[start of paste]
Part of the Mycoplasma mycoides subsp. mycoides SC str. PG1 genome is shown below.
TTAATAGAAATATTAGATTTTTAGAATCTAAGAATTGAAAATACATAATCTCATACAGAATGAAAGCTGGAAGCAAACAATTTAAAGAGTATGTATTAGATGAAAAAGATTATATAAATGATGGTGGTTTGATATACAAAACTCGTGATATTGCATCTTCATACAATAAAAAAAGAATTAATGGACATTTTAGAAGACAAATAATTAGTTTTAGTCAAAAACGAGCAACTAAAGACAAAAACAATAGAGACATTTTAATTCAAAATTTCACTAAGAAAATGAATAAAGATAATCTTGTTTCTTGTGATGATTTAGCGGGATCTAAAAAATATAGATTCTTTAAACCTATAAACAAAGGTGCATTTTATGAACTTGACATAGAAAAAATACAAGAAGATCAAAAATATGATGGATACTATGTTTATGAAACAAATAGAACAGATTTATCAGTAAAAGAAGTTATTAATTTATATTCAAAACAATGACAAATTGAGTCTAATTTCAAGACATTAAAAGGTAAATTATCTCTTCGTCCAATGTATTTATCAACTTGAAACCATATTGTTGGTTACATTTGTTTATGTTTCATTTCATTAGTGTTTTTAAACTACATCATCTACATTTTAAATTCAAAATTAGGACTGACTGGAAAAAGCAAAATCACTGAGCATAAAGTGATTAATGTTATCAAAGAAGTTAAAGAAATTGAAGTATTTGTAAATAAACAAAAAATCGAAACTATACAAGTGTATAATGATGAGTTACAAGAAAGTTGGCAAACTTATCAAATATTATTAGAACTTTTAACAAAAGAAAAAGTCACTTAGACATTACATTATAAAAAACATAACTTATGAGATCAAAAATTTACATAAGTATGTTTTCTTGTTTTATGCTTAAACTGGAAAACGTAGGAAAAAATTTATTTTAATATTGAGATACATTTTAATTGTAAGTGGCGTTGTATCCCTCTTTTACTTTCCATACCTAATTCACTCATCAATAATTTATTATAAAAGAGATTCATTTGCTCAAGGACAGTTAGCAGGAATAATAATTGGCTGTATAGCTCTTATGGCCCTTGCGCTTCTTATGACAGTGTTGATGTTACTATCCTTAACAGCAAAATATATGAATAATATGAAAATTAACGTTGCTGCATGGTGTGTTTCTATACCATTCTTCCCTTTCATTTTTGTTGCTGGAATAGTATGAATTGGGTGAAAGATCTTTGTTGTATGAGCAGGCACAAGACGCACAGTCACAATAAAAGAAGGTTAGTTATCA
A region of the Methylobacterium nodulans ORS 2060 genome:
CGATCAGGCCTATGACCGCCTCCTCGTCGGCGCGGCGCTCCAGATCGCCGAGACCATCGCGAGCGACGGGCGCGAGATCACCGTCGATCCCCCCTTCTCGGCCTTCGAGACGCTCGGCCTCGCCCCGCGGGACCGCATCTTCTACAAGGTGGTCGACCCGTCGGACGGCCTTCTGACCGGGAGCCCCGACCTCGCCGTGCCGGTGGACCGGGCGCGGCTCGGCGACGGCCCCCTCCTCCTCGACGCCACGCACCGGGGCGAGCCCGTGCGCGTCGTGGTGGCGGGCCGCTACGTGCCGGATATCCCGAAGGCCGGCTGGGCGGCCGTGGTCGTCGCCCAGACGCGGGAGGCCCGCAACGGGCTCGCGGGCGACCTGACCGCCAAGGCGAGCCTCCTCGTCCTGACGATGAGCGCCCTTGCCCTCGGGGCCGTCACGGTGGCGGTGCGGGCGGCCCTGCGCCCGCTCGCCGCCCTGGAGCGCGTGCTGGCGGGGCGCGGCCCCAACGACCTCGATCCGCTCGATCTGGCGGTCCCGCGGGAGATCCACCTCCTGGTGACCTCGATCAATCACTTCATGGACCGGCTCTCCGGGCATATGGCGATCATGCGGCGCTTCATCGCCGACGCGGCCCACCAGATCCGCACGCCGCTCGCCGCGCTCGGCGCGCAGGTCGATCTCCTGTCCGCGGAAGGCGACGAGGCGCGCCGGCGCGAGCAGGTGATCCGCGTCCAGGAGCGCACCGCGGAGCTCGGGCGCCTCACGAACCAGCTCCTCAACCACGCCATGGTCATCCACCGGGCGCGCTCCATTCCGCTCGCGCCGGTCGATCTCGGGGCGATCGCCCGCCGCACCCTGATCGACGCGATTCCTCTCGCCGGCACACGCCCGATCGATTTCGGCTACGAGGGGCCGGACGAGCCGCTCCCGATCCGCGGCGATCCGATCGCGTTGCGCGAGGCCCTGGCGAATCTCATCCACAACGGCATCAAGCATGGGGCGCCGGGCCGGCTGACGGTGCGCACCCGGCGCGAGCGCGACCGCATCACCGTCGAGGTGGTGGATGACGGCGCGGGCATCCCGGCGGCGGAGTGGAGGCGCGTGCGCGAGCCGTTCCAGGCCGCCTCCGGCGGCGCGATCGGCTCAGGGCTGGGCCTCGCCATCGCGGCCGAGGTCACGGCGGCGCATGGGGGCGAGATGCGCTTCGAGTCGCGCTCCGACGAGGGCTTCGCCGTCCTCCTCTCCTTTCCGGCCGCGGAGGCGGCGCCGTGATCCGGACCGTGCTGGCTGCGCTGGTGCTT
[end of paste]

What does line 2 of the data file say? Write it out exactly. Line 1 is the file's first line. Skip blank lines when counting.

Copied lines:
TTAATAGAAATATTAGATTTTTAGAATCTAAGAATTGAAAATACATAATCTCATACAGAATGAAAGCTGGAAGCAAACAATTTAAAGAGTATGTATTAGATGAAAAAGATTATATAAATGATGGTGGTTTGATATACAAAACTCGTGATATTGCATCTTCATACAATAAAAAAAGAATTAATGGACATTTTAGAAGACAAATAATTAGTTTTAGTCAAAAACGAGCAACTAAAGACAAAAACAATAGAGACATTTTAATTCAAAATTTCACTAAGAAAATGAATAAAGATAATCTTGTTTCTTGTGATGATTTAGCGGGATCTAAAAAATATAGATTCTTTAAACCTATAAACAAAGGTGCATTTTATGAACTTGACATAGAAAAAATACAAGAAGATCAAAAATATGATGGATACTATGTTTATGAAACAAATAGAACAGATTTATCAGTAAAAGAAGTTATTAATTTATATTCAAAACAATGACAAATTGAGTCTAATTTCAAGACATTAAAAGGTAAATTATCTCTTCGTCCAATGTATTTATCAACTTGAAACCATATTGTTGGTTACATTTGTTTATGTTTCATTTCATTAGTGTTTTTAAACTACATCATCTACATTTTAAATTCAAAATTAGGACTGACTGGAAAAAGCAAAATCACTGAGCATAAAGTGATTAATGTTATCAAAGAAGTTAAAGAAATTGAAGTATTTGTAAATAAACAAAAAATCGAAACTATACAAGTGTATAATGATGAGTTACAAGAAAGTTGGCAAACTTATCAAATATTATTAGAACTTTTAACAAAAGAAAAAGTCACTTAGACATTACATTATAAAAAACATAACTTATGAGATCAAAAATTTACATAAGTATGTTTTCTTGTTTTATGCTTAAACTGGAAAACGTAGGAAAAAATTTATTTTAATATTGAGATACATTTTAATTGTAAGTGGCGTTGTATCCCTCTTTTACTTTCCATACCTAATTCACTCATCAATAATTTATTATAAAAGAGATTCATTTGCTCAAGGACAGTTAGCAGGAATAATAATTGGCTGTATAGCTCTTATGGCCCTTGCGCTTCTTATGACAGTGTTGATGTTACTATCCTTAACAGCAAAATATATGAATAATATGAAAATTAACGTTGCTGCATGGTGTGTTTCTATACCATTCTTCCCTTTCATTTTTGTTGCTGGAATAGTATGAATTGGGTGAAAGATCTTTGTTGTATGAGCAGGCACAAGACGCACAGTCACAATAAAAGAAGGTTAGTTATCA